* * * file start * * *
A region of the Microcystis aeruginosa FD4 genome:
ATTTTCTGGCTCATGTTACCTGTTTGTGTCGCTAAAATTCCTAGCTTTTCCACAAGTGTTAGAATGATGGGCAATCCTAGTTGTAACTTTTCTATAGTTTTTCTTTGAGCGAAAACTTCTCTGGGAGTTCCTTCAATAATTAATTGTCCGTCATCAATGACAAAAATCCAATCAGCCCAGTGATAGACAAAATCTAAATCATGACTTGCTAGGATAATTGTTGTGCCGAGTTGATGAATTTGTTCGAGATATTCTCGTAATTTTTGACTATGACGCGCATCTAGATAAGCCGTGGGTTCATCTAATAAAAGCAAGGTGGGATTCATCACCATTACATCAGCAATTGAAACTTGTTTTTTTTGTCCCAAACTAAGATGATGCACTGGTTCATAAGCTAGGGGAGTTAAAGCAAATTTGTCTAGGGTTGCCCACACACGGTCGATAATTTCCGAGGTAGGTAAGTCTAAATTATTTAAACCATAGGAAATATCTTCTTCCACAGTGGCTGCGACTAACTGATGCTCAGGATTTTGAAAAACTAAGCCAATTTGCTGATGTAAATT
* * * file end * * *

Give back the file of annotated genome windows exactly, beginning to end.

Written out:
A region of the Microcystis aeruginosa FD4 genome:
ATTTTCTGGCTCATGTTACCTGTTTGTGTCGCTAAAATTCCTAGCTTTTCCACAAGTGTTAGAATGATGGGCAATCCTAGTTGTAACTTTTCTATAGTTTTTCTTTGAGCGAAAACTTCTCTGGGAGTTCCTTCAATAATTAATTGTCCGTCATCAATGACAAAAATCCAATCAGCCCAGTGATAGACAAAATCTAAATCATGACTTGCTAGGATAATTGTTGTGCCGAGTTGATGAATTTGTTCGAGATATTCTCGTAATTTTTGACTATGACGCGCATCTAGATAAGCCGTGGGTTCATCTAATAAAAGCAAGGTGGGATTCATCACCATTACATCAGCAATTGAAACTTGTTTTTTTTGTCCCAAACTAAGATGATGCACTGGTTCATAAGCTAGGGGAGTTAAAGCAAATTTGTCTAGGGTTGCCCACACACGGTCGATAATTTCCGAGGTAGGTAAGTCTAAATTATTTAAACCATAGGAAATATCTTCTTCCACAGTGGCTGCGACTAACTGATGCTCAGGATTTTGAAAAACTAAGCCAATTTGCTGATGTAAATT